I have a lot of music to catch up on. But lately, I’ve been spending more time watching those recently found episodes of Doctor Who.
You may have read about this. Back in the ‘60s and ‘70s, before the advent of home video, the BBC saw no need to keep old episodes of television shows after they aired. So they junked the only copies in their archives of most of the old Doctor Who stories. The only reason we have most of what we have from those early seasons is that they would also create film copies of the stories to sell in foreign markets. For decades, industrious episode hunters have been searching for those film copies around the world.
A few years ago, a chap called Phillip Morris decided to conduct an on-the-ground search of television stations in Africa. A couple weeks ago, the first fruits of that search were unveiled – nine previously missing episodes from 1965, starring Patrick Troughton as the Second Doctor. Put together with a couple we already had, we can now watch all six episodes of The Enemy of the World and five of the six episodes of The Web of Fear, two stories I thought I would never see.
And the BBC did another very smart thing – they offered these episodes for immediate download. I have them, and I’ve been slowly making my way through them, savoring the experience. For years, I’ve been watching these stories as reconstructions – essentially, slideshows of on-set photos run over the original episode’s audio. Watching them come alive has been a pretty emotional thing for me. For years, the opening sequence of The Enemy of the World has been a static shot of Troughton’s face with scrolling text reading, “The Doctor takes his shoes off and runs to the water.” Now it looks like this.
The Enemy of the World is a revelation. I’ve always liked the story, but to see Patrick Troughton pull this off is just astounding. Troughton plays both the Doctor and the villain, Salamander, and he’s giving three distinct performances – as the Doctor, as Salamander, and as the Doctor pretending to be Salamander. It’s remarkable work, and I’m so glad I can watch it. I haven’t seen The Web of Fear yet, but come on… it’s The Web of Fear. The Yeti in the London Underground, and the first story to feature Brigadier Alastair Gordon Lethbridge-Stewart. (Wouldn’t you know it, his first episode is the one that stubbornly remains missing.)
Nine recovered episodes at once is monumental, and I’m trying not to think about rumors I’ve heard that this is just the tip of the iceberg. Even if this is it, fans owe Morris a huge debt of thanks for going where no one has before in search of these bits of Doctor Who’s past. The 50th anniversary of the show is coming up in just over a month, and I couldn’t have asked for a better present. And you can bet we’ll get to these newly discovered episodes in due course on Doing Doctor Who. They are absolute classics, and it’s great to have them back.
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Speaking of classic, there’s Paul McCartney.
I’m not really sure there’s a songwriter more deserving of the accolade “living legend.” I’m not even sure what that phrase would mean, outside of McCartney. The man started his career in the best band of all time, essentially helping to rewrite all the rules of pop music before he was 28. He went on from that to a slightly spottier solo career, with a long and fruitful stopover in Wings, and this body of work deserves a complete reassessment. (The ‘80s weren’t kind to anyone.) McCartney’s written more astonishingly good pop songs than virtually any of his contemporaries, and he tends to get dismissed simply because he prefers effervescence over soul-searching.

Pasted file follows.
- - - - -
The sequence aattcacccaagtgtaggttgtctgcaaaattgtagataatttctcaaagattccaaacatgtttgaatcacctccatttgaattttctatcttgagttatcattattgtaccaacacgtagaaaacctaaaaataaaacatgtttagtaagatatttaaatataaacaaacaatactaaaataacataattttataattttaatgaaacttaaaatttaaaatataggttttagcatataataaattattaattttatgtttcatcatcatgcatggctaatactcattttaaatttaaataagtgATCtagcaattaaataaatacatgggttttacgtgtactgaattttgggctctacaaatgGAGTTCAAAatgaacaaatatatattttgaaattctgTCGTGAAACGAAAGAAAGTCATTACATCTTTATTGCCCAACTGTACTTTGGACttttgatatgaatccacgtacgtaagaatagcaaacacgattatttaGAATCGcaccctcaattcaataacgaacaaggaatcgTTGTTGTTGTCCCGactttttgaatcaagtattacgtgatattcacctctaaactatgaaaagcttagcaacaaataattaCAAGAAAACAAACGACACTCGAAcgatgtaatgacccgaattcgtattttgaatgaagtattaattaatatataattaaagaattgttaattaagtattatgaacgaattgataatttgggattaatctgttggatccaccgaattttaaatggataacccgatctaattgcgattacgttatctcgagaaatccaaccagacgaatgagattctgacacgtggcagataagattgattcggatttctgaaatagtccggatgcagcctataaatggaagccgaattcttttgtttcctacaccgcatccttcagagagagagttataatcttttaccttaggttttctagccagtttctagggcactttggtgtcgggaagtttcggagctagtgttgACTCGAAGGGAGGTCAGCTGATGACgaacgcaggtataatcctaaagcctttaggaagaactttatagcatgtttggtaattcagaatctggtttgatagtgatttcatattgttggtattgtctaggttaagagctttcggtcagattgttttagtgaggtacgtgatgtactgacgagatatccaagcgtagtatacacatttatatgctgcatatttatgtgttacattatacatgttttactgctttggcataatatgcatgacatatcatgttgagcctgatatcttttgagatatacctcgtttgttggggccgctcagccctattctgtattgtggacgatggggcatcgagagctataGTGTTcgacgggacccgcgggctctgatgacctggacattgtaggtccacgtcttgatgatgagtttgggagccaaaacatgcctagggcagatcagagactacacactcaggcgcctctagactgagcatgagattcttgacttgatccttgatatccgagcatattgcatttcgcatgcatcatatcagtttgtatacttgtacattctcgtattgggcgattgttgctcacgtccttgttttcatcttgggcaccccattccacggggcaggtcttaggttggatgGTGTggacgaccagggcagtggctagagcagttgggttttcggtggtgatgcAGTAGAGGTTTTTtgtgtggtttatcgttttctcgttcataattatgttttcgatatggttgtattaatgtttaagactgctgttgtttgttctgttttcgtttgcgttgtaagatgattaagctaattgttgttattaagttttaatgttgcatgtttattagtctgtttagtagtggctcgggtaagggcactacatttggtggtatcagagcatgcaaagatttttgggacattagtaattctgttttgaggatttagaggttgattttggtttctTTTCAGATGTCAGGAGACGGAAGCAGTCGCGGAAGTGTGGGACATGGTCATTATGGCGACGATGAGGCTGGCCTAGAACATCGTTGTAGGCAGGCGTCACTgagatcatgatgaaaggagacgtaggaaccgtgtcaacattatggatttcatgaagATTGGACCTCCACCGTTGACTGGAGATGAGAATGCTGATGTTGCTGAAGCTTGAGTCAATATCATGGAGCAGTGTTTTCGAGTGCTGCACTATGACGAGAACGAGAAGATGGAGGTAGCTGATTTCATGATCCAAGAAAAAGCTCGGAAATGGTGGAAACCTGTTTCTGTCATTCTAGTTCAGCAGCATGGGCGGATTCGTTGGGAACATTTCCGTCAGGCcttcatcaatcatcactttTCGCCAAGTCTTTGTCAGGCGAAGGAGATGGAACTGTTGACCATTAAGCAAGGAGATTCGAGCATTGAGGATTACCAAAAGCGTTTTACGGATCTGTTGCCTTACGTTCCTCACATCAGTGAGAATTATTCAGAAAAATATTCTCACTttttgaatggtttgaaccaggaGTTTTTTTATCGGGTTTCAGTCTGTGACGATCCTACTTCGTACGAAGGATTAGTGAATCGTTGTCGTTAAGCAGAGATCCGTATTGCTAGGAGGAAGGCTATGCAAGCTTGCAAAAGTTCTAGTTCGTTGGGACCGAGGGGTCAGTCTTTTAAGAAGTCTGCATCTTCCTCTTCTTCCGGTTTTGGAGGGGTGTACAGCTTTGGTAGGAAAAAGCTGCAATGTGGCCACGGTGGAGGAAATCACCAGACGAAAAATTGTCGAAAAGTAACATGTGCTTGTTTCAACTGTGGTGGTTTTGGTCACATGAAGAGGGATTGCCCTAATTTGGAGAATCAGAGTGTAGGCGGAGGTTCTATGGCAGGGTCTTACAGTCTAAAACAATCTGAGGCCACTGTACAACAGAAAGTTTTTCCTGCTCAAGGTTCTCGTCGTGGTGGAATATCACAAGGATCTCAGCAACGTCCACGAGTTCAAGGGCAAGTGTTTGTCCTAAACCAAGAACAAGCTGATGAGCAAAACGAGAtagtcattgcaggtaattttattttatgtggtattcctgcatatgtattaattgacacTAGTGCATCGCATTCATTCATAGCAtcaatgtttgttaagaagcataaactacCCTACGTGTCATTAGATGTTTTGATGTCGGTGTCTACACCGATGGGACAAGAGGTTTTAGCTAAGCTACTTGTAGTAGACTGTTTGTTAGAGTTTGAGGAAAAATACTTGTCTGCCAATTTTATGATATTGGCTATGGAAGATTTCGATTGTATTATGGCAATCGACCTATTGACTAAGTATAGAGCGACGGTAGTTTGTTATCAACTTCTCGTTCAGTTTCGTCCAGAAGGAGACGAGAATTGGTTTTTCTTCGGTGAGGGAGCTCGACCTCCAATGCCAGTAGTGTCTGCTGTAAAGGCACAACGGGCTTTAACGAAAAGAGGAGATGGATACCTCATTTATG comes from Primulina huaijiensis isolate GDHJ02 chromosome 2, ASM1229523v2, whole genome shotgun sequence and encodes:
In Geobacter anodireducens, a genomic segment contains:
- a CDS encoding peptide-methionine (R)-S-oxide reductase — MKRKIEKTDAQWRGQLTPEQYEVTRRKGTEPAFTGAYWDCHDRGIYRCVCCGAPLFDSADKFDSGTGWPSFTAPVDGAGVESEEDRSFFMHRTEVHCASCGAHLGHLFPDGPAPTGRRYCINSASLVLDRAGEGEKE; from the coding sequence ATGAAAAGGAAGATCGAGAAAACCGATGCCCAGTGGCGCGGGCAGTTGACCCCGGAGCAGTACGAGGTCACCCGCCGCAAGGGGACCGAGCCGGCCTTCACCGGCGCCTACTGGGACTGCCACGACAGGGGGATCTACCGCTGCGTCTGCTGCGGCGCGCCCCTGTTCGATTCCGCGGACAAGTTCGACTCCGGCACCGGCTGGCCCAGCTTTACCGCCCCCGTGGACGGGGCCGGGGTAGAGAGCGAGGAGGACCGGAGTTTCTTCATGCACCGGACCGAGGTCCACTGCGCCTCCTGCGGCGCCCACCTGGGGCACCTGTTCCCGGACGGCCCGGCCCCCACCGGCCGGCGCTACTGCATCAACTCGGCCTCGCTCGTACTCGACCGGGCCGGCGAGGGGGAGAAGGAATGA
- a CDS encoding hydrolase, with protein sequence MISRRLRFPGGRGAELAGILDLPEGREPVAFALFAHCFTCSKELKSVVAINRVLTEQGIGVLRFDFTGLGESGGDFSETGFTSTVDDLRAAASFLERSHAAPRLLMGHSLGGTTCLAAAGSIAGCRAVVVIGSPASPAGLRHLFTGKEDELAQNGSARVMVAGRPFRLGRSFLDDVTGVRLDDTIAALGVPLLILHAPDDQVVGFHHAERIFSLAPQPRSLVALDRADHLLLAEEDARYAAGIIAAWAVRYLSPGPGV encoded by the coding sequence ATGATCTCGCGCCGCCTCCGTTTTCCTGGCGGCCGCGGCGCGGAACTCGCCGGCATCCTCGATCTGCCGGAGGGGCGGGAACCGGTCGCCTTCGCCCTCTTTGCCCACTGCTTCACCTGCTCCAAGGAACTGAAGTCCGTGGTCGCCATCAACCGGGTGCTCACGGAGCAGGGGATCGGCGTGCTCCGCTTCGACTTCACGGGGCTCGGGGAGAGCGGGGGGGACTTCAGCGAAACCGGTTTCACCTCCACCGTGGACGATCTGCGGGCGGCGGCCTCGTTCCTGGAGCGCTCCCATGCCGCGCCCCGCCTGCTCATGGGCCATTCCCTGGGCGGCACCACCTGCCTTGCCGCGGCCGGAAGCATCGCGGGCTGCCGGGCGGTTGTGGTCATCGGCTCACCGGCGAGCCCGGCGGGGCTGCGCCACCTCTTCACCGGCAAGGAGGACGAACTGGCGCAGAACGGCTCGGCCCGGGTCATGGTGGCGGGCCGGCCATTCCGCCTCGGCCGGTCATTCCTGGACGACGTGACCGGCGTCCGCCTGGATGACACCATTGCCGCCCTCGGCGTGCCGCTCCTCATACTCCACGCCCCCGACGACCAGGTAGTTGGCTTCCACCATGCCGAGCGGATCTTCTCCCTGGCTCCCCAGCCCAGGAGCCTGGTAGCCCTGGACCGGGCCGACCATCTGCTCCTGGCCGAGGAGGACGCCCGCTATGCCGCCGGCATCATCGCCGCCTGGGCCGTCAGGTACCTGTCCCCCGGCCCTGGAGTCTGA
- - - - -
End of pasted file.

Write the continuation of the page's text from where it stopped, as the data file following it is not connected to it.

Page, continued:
The crux of the matter is this – Paul McCartney doesn’t have to write new songs, or record new albums. He’s 71 years old, and he’s done everything a lad from Liverpool could possibly have dreamed of. He’s scratched his “serious artist” itch with a number of orchestral works, he’s dabbled in electronic and avant garde, and he’s legitimately the most successful composer and recording artist of all time. He’s in the Rock ‘n Roll Hall of Fame twice. No one would blame him for becoming a nostalgia act at this point, or just retiring.
And that’s why New, his 16th album as a solo artist, is such a joyous surprise. The deluxe edition contains 15 new songs, and none of them rest on McCartney’s laurels. They’re almost all vital, imaginative tunes with a pulse, recorded with an energy and a verve you’d never expect from someone of McCartney’s age and stature. This is a young, hungry record, the sound of one of the world’s best songwriters rediscovering his love of the craft, and going after it with gusto.
I will admit to not enjoying New on first listen. I think I subconsciously compare any new McCartney work with Revolver and Sgt. Pepper, and that’s just not fair. It’s the same attitude that has led to popular dismissal of killer records like Ram and Venus and Mars. These new songs won’t reinvent pop music, but they do celebrate it, and that’s enough. McCartney’s voice has also aged, as you might expect, and he sometimes strains it here more than he should. But that’s just part and parcel of the fearless, reckless abandon with which he approached this album.
The first four tracks here may be the best opening salvo of McCartney’s later years. “Save Us” kicks things off with a bang, a stomping piano, and a sharp beat. It’s a sweeping rocker, and it sets up “Alligator” nicely – the second track keeps the insistent beat, but adds a strumming acoustic and some nifty electric guitar and keyboard flourishes. “On My Way to Work” slows things down a little, but by the time the song gets to the pealing instrumental bridge, it’s soaring. And “Queenie Eye” is a four-minute epic, explosive and complex, with some fitting Queen touches.